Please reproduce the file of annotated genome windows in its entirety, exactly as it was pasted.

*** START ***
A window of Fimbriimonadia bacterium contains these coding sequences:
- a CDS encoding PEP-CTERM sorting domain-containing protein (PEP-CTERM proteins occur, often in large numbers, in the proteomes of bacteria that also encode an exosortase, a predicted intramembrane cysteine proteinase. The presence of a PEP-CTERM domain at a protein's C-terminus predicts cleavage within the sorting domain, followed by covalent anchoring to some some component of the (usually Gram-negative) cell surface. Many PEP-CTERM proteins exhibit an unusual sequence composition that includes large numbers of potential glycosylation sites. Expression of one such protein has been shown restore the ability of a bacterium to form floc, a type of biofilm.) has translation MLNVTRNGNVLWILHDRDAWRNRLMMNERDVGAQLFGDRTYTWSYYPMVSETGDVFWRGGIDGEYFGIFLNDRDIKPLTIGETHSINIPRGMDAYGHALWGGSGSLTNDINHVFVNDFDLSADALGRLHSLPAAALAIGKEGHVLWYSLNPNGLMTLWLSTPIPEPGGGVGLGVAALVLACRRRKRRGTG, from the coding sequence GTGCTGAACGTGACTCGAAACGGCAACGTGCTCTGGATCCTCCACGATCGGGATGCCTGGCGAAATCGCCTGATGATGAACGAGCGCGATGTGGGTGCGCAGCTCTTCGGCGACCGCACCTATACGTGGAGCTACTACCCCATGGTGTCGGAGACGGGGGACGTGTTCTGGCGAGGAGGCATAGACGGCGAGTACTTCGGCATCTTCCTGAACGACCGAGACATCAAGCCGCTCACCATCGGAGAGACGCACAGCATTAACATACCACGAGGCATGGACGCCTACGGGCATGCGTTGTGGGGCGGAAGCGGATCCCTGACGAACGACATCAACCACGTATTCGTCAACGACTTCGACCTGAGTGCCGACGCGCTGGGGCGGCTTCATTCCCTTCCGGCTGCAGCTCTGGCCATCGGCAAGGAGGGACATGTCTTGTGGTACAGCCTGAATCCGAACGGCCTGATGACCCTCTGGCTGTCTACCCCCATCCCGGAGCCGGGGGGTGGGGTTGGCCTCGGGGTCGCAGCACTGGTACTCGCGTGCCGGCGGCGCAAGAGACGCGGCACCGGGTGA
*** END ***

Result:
A window of Fimbriimonadia bacterium contains these coding sequences:
- a CDS encoding PEP-CTERM sorting domain-containing protein (PEP-CTERM proteins occur, often in large numbers, in the proteomes of bacteria that also encode an exosortase, a predicted intramembrane cysteine proteinase. The presence of a PEP-CTERM domain at a protein's C-terminus predicts cleavage within the sorting domain, followed by covalent anchoring to some some component of the (usually Gram-negative) cell surface. Many PEP-CTERM proteins exhibit an unusual sequence composition that includes large numbers of potential glycosylation sites. Expression of one such protein has been shown restore the ability of a bacterium to form floc, a type of biofilm.) has translation MLNVTRNGNVLWILHDRDAWRNRLMMNERDVGAQLFGDRTYTWSYYPMVSETGDVFWRGGIDGEYFGIFLNDRDIKPLTIGETHSINIPRGMDAYGHALWGGSGSLTNDINHVFVNDFDLSADALGRLHSLPAAALAIGKEGHVLWYSLNPNGLMTLWLSTPIPEPGGGVGLGVAALVLACRRRKRRGTG, from the coding sequence GTGCTGAACGTGACTCGAAACGGCAACGTGCTCTGGATCCTCCACGATCGGGATGCCTGGCGAAATCGCCTGATGATGAACGAGCGCGATGTGGGTGCGCAGCTCTTCGGCGACCGCACCTATACGTGGAGCTACTACCCCATGGTGTCGGAGACGGGGGACGTGTTCTGGCGAGGAGGCATAGACGGCGAGTACTTCGGCATCTTCCTGAACGACCGAGACATCAAGCCGCTCACCATCGGAGAGACGCACAGCATTAACATACCACGAGGCATGGACGCCTACGGGCATGCGTTGTGGGGCGGAAGCGGATCCCTGACGAACGACATCAACCACGTATTCGTCAACGACTTCGACCTGAGTGCCGACGCGCTGGGGCGGCTTCATTCCCTTCCGGCTGCAGCTCTGGCCATCGGCAAGGAGGGACATGTCTTGTGGTACAGCCTGAATCCGAACGGCCTGATGACCCTCTGGCTGTCTACCCCCATCCCGGAGCCGGGGGGTGGGGTTGGCCTCGGGGTCGCAGCACTGGTACTCGCGTGCCGGCGGCGCAAGAGACGCGGCACCGGGTGA